Hackers penetrate US air traffic control systems
According to a report by the US Federal Aviation Administration (FAA), in recent years hackers have repeatedly penetrated air traffic control systems via the internet. These incidents have been sufficiently serious that the hackers have been in a position to turn off power to servers.
In early 2009, hackers penetrated a web server, from where they were able to work their way further into FAA systems and were able to gain access to the personal details of 48,000 current and former FAA employees. In other cases, intruders were able to obtain an administrator password and use it to install their own applications on West coast air traffic domain controllers. In 2006, a virus even forced the FAA to shut down a portion of its air traffic control systems in Alaska.
Most intrusions merely caused problems operating local administrative networks; internal connections mean that such attacks could, however, quickly spread to air traffic control systems. This would endanger real time monitoring of airspace, communications and the dissemination of flight information.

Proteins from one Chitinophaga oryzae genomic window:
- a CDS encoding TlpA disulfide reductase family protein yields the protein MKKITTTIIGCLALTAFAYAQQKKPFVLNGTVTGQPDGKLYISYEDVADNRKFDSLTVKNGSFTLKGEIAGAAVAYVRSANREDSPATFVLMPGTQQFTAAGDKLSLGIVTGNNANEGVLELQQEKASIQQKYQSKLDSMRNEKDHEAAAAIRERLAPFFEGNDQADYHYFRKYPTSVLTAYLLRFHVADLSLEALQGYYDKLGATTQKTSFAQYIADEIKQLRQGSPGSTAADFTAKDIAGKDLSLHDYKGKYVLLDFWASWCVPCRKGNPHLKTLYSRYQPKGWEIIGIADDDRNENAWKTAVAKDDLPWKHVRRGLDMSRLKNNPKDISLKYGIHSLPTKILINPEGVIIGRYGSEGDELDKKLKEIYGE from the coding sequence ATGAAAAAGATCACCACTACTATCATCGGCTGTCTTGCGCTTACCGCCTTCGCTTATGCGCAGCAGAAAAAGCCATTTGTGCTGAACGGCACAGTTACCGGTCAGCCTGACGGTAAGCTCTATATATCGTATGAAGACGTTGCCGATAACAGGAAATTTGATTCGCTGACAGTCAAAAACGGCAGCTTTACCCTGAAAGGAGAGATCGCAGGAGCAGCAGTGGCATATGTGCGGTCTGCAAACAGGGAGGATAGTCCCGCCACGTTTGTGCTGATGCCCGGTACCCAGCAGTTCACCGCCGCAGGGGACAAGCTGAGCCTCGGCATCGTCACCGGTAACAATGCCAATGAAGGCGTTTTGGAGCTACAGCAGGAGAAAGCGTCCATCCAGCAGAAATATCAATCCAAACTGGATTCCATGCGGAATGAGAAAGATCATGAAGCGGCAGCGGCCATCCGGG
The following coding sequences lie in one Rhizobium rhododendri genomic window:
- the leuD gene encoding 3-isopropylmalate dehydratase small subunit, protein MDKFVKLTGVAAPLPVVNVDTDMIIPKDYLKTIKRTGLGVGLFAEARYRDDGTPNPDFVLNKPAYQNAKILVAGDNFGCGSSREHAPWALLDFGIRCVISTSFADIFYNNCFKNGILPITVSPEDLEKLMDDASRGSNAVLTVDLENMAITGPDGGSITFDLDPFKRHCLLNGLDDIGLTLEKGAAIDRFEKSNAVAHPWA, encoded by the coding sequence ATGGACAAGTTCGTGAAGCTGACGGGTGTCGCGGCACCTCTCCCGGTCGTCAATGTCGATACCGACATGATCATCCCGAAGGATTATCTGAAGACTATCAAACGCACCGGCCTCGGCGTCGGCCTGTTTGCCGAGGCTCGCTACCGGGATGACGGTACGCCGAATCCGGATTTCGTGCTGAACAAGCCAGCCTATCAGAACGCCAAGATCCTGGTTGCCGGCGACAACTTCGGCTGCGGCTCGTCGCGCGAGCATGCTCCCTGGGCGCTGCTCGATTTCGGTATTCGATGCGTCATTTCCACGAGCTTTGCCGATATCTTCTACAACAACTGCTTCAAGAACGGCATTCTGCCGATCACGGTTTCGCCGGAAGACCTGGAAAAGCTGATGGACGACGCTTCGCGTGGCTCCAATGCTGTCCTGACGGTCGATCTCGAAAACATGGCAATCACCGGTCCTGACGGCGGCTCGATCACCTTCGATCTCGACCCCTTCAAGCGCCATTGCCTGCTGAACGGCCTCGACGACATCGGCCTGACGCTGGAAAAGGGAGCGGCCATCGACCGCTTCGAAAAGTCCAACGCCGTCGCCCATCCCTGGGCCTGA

One of the reasons for the many vulnerabilities is the introduction of commercial software and the switch to IP-based networks as part of efforts to modernise air traffic control. Compared to using (previous) proprietary programs, the risk from off-the-shelf applications is increased. According to the report, inadequately secured web applications in particular are currently a major problem.
The report concludes that it is no longer a question of whether an attack with disastrous consequences will occur, but of when. Rapid security measures are therefore required, with intrusion detection systems already having been installed in some areas.